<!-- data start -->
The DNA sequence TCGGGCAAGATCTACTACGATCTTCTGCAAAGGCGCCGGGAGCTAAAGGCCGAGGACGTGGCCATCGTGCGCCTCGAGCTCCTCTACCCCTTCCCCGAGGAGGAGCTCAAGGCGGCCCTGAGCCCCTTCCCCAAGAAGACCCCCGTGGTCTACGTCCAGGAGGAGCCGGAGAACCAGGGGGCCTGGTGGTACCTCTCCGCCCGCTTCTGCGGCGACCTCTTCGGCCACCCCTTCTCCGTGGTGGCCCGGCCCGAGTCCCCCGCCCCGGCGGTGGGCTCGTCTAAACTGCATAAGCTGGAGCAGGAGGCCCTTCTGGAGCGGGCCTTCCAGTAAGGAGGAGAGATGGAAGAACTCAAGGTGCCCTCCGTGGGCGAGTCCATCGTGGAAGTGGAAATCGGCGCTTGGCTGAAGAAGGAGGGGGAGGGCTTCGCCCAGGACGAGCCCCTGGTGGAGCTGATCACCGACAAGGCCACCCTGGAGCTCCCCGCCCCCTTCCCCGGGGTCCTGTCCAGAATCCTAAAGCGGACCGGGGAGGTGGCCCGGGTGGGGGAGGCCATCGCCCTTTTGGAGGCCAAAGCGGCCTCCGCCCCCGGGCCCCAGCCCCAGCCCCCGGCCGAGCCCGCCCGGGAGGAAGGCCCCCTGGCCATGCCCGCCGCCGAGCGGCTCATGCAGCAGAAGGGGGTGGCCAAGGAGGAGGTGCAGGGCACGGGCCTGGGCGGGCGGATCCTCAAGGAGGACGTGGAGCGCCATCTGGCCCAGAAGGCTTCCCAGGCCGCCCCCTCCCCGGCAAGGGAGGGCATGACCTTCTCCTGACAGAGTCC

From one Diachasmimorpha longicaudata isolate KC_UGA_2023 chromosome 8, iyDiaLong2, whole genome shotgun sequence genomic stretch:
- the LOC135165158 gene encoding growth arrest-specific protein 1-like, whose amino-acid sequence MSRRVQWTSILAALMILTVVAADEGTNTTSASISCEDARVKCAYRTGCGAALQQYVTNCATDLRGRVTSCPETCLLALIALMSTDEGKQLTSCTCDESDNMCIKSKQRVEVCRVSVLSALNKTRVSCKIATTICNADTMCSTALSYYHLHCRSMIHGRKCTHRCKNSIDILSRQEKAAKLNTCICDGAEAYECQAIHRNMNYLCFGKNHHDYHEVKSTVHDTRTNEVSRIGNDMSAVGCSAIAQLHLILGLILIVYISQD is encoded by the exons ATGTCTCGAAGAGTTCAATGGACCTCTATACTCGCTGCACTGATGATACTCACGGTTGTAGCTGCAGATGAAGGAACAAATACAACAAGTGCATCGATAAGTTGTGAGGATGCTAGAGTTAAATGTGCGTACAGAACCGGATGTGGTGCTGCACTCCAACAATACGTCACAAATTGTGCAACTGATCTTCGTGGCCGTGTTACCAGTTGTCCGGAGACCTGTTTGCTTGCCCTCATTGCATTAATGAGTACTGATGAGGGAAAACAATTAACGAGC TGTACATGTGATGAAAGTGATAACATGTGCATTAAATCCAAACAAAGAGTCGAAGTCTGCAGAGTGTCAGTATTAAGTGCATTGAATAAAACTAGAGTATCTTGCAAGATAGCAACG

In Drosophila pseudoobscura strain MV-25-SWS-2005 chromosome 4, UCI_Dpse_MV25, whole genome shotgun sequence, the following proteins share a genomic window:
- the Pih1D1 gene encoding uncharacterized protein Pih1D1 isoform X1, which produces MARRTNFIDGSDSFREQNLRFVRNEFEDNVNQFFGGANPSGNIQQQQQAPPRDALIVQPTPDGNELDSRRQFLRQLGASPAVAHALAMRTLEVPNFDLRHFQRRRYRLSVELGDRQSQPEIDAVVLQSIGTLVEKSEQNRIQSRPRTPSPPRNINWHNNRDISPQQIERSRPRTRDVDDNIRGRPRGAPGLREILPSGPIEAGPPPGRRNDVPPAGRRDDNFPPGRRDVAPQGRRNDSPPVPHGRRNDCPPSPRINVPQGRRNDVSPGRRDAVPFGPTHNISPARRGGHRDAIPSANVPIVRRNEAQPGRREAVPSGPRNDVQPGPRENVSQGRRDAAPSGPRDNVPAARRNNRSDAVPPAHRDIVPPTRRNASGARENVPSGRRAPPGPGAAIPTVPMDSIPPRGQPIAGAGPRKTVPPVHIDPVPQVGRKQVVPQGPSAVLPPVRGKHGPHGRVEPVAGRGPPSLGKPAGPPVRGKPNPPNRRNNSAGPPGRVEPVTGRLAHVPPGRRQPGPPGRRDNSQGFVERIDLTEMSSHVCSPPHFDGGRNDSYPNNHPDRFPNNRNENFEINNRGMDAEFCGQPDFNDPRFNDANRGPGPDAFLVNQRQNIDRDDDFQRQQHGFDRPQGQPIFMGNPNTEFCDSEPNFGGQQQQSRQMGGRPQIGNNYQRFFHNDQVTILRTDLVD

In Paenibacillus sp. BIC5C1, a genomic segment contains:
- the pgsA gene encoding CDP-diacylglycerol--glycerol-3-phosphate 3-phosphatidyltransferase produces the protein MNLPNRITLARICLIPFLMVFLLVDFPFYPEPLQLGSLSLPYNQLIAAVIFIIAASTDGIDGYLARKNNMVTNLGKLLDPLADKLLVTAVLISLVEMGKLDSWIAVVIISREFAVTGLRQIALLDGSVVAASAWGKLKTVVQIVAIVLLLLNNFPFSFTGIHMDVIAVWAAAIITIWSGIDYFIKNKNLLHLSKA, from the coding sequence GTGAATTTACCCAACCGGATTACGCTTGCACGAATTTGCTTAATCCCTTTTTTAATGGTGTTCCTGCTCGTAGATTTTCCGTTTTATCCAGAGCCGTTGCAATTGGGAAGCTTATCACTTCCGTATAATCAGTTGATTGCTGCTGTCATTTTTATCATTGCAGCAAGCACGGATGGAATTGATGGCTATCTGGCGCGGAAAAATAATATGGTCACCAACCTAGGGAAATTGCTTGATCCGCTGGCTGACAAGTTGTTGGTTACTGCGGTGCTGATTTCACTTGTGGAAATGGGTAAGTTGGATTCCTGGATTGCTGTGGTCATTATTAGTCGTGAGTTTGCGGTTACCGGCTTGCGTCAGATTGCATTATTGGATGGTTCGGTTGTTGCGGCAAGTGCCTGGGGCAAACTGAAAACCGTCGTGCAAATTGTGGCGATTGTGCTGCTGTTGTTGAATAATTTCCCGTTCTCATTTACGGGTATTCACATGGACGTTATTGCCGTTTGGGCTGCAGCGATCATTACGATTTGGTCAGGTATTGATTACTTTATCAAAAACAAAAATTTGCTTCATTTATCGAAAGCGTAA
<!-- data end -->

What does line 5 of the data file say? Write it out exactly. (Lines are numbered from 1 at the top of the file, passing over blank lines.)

- the Pih1D1 gene encoding uncharacterized protein Pih1D1 isoform X1, which produces MARRTNFIDGSDSFREQNLRFVRNEFEDNVNQFFGGANPSGNIQQQQQAPPRDALIVQPTPDGNELDSRRQFLRQLGASPAVAHALAMRTLEVPNFDLRHFQRRRYRLSVELGDRQSQPEIDAVVLQSIGTLVEKSEQNRIQSRPRTPSPPRNINWHNNRDISPQQIERSRPRTRDVDDNIRGRPRGAPGLREILPSGPIEAGPPPGRRNDVPPAGRRDDNFPPGRRDVAPQGRRNDSPPVPHGRRNDCPPSPRINVPQGRRNDVSPGRRDAVPFGPTHNISPARRGGHRDAIPSANVPIVRRNEAQPGRREAVPSGPRNDVQPGPRENVSQGRRDAAPSGPRDNVPAARRNNRSDAVPPAHRDIVPPTRRNASGARENVPSGRRAPPGPGAAIPTVPMDSIPPRGQPIAGAGPRKTVPPVHIDPVPQVGRKQVVPQGPSAVLPPVRGKHGPHGRVEPVAGRGPPSLGKPAGPPVRGKPNPPNRRNNSAGPPGRVEPVTGRLAHVPPGRRQPGPPGRRDNSQGFVERIDLTEMSSHVCSPPHFDGGRNDSYPNNHPDRFPNNRNENFEINNRGMDAEFCGQPDFNDPRFNDANRGPGPDAFLVNQRQNIDRDDDFQRQQHGFDRPQGQPIFMGNPNTEFCDSEPNFGGQQQQSRQMGGRPQIGNNYQRFFHNDQVTILRTDLVD